“Mommy, can I help you buy groceries today?” My seven year old hurriedly skipped to my side as I combed through the kitchen checking for items we needed.
“Sure, if you want to. Did you want to help me out by checking to see if we still have more cereal?” I replied while typing the contents into my smartphone.
She happily nodded and excitedly opened the cabinet door to check for cereal.
While finishing up my list, I turned to glance at my little helper girl who was taking much longer than expected to provide the simple answer I needed, only to find her crouched on the ground in front of the cereal cabinet fixated on the almost-empty cereal box.
“So…? Did we need more cereal, sweetie?” I asked, checking to see what she was so focused on.
“Mommy, what is this?” She pointed at the NFt (Nutrition Facts table) on the side of the cereal box.
I thought it was the perfect opportunity to teach my daughter the importance of the NFt and how it can help us make more informed food choices. This would prove so helpful on our grocery shopping trips together too!
Using some helpful tools, I allowed my daughter the opportunity to play detective and to play a little game called Focus on the Facts. As the special Nutrition Fact Finder Detective, she would be comparing a few food items’ NFt’s and spotting the difference.
The first thing she would look at is the Serving Size and the % Daily Value.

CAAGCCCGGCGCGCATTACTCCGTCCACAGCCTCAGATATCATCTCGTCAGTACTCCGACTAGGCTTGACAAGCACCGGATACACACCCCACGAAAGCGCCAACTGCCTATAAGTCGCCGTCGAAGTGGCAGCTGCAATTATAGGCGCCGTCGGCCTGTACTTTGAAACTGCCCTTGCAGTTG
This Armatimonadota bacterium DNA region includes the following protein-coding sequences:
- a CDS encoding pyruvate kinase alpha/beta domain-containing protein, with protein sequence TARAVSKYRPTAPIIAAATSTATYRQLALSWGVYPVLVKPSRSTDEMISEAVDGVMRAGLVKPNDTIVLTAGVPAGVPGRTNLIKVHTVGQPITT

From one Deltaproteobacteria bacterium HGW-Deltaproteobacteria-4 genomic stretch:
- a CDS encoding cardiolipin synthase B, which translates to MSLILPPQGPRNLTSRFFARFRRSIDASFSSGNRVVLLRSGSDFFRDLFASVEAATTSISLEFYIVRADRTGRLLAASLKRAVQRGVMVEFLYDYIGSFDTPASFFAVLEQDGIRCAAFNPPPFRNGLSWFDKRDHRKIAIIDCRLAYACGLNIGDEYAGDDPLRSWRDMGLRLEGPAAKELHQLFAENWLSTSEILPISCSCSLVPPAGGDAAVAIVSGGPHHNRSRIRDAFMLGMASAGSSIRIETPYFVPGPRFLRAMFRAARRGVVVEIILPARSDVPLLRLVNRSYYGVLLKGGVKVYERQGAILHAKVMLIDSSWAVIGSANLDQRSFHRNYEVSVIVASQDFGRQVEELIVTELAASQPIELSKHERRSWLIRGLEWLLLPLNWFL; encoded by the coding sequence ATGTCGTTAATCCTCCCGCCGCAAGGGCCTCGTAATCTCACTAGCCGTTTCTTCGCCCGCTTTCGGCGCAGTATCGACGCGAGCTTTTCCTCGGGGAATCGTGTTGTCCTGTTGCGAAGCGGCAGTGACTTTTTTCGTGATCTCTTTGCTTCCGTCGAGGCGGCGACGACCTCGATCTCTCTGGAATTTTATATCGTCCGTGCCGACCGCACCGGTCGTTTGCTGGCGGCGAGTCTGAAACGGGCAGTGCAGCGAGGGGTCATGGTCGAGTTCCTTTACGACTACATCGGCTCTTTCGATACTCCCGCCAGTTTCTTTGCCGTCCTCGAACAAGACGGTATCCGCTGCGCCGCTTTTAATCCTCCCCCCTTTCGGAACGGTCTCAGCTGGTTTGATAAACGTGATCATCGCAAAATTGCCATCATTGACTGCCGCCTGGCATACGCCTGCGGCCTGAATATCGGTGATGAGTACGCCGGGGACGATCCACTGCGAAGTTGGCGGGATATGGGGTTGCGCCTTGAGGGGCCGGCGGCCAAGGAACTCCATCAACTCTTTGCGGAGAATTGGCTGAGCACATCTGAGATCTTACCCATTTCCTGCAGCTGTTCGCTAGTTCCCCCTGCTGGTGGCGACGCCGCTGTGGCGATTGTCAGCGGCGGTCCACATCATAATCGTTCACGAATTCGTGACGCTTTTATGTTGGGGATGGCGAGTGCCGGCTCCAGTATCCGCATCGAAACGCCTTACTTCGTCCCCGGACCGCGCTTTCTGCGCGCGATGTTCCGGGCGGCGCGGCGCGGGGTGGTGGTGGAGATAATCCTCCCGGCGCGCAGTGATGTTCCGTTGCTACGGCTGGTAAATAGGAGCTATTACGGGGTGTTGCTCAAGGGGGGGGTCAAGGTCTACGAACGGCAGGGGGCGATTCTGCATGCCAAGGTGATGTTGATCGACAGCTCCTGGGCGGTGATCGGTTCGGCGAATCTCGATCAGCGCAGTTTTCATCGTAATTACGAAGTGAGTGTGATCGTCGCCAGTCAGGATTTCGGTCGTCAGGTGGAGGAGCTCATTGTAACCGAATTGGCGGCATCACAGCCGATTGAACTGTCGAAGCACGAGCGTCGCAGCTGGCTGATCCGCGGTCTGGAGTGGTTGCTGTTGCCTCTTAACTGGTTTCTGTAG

By using the Serving Size and % DV in the NFt, consumers can choose foods that have more of the nutrients they want like fibre and calcium, and less of those they don’t want, like saturated and trans fats and sodium.
She was equal parts elated at learning all these new things about nutrition and also pretty appalled at how much salt (sodium) and saturated and trans fat was in some food products she loved. This was actually a huge win for me as it gave my daughter the chance to understand why mommy prefers certain foods/snacks over others for her and the rest of the family. This was the start of even more conversation around healthier food choices and what good food does for your body.
The Nutrition Facts Education Campaign: “Focus on the Facts” is such a fantastic educational tool! This encourages people to look at the NFt and start with Serving Size, found under the header “Nutrition Facts”; then look at Percent Daily Value (% DV) on the right side of the NFt; then use the % DV to see if the Serving Size has a little or a lot of a nutrient – 5% DV or less is a little and 15% DV or more is a lot.
After learning about the Nutrition Facts table and how to focus on the facts, she went ahead and searched the kitchen, but first checking on a few of her favourite snacks in the house, of course.
Have you taught your children how to read the Nutrition Facts Table?
You can learn more about how to read the Nutrition Facts table and its benefits by visiting Canada.ca/NutritionFacts.
Test your knowledge, learn something new and also a chance to win!
Learn how to use the Nutrition Facts table to make informed food choices for you and your family with this four-step fun and interactive quiz here!